A r c h i v e d  I n f o r m a t i o n

FY 1999 Annual Plan - Volume 1. Objective Performance Plans and Data Quality - February 27, 1998

Objective 2.3. Every eighth-grader masters challenging mathematics, including the foundations of algebra and geometry.

Context: Mathematics is a basic skill--the gateway to learning many more advanced skills, and a prerequisite for success in a wide variety of careers. Results from the Third International Mathematics and Science Study (TIMSS), which compared mathematics and science achievement of students from the U.S. and other countries, show that the U.S. is the only country that scored above the international average at the fourth grade and below the international average at the eighth grade. Mathematics, like reading, has a key academic turning point; for mathematics this occurs around the eighth grade. Ninth-graders are often put on different tracks that they follow through high school and beyond; mathematics often determines what that track will be.

Key strategies for FY 1999


Programs supporting this objective

State Grants
  • Title I
  • IDEA Part B
Standards for mathematics
  • Goals 2000: Educate America Act
Teacher training
  • Eisenhower Professional Development State Grants
  • Higher Education Act (HEA), Title V
Technical Assistance and dissemination
  • Fund for the Improvement of Education
  • Eisenhower Federal Activities
  • Eisenhower Regional Consortia
  • Comprehensive Regional Assistance Centers
  • National Education Research Institutes
  • Regional Education Laboratories
  • Eisenhower Professional Development Federal Activities
  • IDEA: Research and Dissemination
  • Statistics and Assessment

Selected performance indicators and charts

Performance indicators for objective 2.3 focus on expected outcomes for students in mathematics and on progress in implementing key strategies to achieve these results. The Department is monitoring progress on this objective in terms of the national trends in teacher preparation and ongoing professional development, student course taking, and schools' access to and use of information on best practices for mathematics instruction. The Department is also focusing on increasing public understanding and support for mastering challenging mathematics by the end of the eighth grade.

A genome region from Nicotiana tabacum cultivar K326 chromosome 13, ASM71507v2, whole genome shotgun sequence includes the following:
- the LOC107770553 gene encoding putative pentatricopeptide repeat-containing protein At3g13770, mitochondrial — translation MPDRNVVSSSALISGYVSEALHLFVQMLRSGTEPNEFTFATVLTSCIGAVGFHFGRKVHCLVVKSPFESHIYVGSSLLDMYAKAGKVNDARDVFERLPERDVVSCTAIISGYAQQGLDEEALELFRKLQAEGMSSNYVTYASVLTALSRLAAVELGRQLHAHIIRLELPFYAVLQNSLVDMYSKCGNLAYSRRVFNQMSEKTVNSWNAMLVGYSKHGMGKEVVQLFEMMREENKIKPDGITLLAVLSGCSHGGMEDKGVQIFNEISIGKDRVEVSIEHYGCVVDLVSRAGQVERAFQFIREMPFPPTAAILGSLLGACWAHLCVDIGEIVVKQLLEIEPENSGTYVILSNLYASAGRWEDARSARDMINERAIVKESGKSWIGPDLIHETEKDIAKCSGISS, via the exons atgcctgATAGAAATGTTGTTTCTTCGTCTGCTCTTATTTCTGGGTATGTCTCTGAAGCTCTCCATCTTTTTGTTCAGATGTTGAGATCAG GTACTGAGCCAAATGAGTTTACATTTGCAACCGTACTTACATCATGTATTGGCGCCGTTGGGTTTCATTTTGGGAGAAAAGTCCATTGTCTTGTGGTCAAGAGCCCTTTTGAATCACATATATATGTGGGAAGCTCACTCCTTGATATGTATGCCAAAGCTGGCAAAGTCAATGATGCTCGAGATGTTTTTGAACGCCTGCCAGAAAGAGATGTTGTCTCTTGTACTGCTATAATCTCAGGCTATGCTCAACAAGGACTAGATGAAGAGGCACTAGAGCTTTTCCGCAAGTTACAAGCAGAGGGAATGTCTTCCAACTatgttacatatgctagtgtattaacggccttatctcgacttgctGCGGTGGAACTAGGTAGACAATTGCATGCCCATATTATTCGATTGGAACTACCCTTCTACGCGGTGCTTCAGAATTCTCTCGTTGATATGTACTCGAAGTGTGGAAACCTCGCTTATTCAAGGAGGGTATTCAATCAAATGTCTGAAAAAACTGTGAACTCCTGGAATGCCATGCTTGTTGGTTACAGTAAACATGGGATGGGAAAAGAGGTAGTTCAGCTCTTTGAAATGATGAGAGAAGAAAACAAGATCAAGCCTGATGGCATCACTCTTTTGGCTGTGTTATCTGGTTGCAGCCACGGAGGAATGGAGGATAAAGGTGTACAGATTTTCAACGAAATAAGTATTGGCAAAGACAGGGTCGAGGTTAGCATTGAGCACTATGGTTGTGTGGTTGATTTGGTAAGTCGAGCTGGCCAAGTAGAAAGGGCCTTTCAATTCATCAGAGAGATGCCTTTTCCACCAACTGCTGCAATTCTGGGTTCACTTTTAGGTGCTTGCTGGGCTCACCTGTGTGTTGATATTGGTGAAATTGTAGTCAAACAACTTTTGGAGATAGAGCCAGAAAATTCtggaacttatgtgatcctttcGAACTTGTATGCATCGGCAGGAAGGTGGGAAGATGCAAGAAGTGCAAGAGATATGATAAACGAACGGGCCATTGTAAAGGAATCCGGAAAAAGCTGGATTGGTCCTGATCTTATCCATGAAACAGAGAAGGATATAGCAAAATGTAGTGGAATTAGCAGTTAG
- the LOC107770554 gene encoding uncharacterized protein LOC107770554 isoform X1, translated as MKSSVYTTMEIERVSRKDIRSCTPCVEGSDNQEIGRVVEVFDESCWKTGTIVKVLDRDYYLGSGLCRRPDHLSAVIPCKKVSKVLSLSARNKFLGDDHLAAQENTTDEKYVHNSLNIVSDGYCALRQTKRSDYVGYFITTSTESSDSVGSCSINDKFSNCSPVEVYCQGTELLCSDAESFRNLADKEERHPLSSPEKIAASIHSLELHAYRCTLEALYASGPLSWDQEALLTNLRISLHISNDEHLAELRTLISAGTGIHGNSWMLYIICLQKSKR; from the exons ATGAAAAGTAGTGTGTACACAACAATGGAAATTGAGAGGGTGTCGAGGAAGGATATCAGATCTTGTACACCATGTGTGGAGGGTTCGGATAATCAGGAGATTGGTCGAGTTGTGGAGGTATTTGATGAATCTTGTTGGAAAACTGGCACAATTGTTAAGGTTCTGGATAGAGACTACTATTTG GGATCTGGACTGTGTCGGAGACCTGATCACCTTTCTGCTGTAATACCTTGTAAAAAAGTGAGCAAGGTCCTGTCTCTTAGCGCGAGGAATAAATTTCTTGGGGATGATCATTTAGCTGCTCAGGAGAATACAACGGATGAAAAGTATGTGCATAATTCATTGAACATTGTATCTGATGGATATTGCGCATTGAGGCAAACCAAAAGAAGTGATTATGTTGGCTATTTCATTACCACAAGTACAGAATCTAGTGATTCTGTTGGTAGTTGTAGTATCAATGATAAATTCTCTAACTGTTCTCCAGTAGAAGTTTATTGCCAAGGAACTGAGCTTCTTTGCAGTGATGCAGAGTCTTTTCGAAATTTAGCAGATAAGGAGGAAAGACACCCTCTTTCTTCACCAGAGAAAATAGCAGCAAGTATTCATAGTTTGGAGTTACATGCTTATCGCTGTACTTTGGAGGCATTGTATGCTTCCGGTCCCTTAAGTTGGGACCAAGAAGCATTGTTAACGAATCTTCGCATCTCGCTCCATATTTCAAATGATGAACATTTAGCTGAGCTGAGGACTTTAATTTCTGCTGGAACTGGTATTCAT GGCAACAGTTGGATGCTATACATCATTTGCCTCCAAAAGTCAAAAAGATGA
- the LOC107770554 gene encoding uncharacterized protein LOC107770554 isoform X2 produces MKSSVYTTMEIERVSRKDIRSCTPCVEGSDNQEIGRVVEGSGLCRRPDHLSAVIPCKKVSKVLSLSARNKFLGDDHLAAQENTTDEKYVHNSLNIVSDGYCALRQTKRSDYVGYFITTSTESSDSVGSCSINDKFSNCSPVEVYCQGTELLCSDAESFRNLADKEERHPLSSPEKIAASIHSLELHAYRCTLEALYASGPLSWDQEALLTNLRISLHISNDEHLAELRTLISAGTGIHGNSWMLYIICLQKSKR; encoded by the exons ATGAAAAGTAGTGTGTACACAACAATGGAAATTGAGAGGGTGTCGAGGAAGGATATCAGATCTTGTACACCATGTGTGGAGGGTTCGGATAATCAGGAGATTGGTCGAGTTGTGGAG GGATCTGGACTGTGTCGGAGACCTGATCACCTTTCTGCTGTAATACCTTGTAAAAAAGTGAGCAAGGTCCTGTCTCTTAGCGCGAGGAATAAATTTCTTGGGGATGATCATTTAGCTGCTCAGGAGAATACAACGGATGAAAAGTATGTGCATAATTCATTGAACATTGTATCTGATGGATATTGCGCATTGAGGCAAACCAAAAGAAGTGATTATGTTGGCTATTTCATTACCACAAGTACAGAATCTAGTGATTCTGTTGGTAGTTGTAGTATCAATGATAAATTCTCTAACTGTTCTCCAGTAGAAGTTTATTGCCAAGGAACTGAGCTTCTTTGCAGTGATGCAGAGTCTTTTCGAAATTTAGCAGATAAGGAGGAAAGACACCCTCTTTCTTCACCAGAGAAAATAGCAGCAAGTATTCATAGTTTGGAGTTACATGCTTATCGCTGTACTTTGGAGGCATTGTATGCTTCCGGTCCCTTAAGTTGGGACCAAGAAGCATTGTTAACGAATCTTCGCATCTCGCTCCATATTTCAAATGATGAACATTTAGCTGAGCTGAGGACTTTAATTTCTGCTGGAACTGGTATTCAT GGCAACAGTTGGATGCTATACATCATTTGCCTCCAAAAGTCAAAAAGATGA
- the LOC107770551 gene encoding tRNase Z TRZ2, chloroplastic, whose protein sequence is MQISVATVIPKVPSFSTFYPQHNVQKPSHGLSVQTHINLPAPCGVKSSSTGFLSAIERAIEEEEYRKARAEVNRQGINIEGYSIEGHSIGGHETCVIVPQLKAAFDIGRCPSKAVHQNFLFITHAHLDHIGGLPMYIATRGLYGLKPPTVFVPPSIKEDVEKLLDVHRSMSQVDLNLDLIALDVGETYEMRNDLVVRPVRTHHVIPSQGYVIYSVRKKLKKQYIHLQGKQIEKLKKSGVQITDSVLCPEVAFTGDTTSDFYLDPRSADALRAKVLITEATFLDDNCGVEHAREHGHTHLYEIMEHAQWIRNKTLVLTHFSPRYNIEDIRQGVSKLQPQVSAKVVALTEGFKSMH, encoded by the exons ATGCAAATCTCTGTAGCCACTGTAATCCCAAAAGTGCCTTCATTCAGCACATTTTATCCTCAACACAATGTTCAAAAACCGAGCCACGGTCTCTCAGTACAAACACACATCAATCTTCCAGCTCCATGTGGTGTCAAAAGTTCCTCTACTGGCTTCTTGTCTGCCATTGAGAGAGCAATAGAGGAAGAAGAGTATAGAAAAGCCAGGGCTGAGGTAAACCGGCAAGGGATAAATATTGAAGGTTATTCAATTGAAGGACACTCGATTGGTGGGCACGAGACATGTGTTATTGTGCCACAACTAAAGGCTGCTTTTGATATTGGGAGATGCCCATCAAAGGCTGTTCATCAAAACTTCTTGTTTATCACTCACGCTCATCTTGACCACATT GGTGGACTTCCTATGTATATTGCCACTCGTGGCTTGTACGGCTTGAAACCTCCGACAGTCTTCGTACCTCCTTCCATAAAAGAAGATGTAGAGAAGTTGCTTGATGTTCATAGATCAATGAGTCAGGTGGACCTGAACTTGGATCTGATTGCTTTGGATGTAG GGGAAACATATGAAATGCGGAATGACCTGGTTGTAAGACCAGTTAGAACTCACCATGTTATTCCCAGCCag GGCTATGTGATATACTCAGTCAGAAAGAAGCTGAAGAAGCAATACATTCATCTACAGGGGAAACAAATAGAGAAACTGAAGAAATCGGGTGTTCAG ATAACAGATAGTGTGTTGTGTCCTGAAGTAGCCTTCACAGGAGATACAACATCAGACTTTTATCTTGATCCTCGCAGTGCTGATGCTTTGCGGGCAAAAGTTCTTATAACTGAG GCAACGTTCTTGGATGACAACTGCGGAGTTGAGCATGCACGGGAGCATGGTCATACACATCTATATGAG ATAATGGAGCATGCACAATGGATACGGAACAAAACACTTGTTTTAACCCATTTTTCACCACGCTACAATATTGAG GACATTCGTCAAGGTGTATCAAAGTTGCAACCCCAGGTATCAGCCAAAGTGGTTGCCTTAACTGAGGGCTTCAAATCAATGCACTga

Increasing percentages of eighth-graders reach the basic level or higher levels of proficiency in math on the National Assessment of Educational Progress (NAEP); on international assessments, at least 60% will score at the international average by 2002. (Goal 2, indicator 8)

Indicator background and context. U.S. students have shown progress in their mathematics achievement on NAEP over the years, yet many still fail to achieve to the high standards needed for future success. In 1996, 61 percent of students scored at or above the basic level on NAEP compared to 51 percent in 1990. In 1996, 45 percent of U.S. eighth-graders scored at the international average on the Third International Mathematics and Science Study (TIMSS). TIMSS showed that although U.S. fourth-graders perform above the international average in math, our eighth-graders, and twelfth graders scored below the international average.

Data source. National Assessment of Educational Progress (NAEP), 1990, 1992, 1996 Mathematics Assessment. The Third International Mathematics and Science Study (TIMSS), 1995 8th-grade Assessment.


Each year, more teachers in grades 5-8 will complete intensive professional development to enable them to teach challenging mathematics. (Goal 2, indicator 11)

Indicator background and context.Only 28 percent of U.S. teachers participated in an in-depth professional development program in mathematics.

Data source. Schools and Staffing Surveys, 1993-94.

Verification/validation of performance measures: Indicator data will draw from rigorously designed surveys (e.g., the National Assessment of Educational Progress, replication of the Third International Mathematics and Science Study at the eighth grade, and ongoing administration of the Schools and Staffing Surveys. Independently conducted program evaluations at school and district levels will assess staff access to, knowledge of, and use of best practices information.


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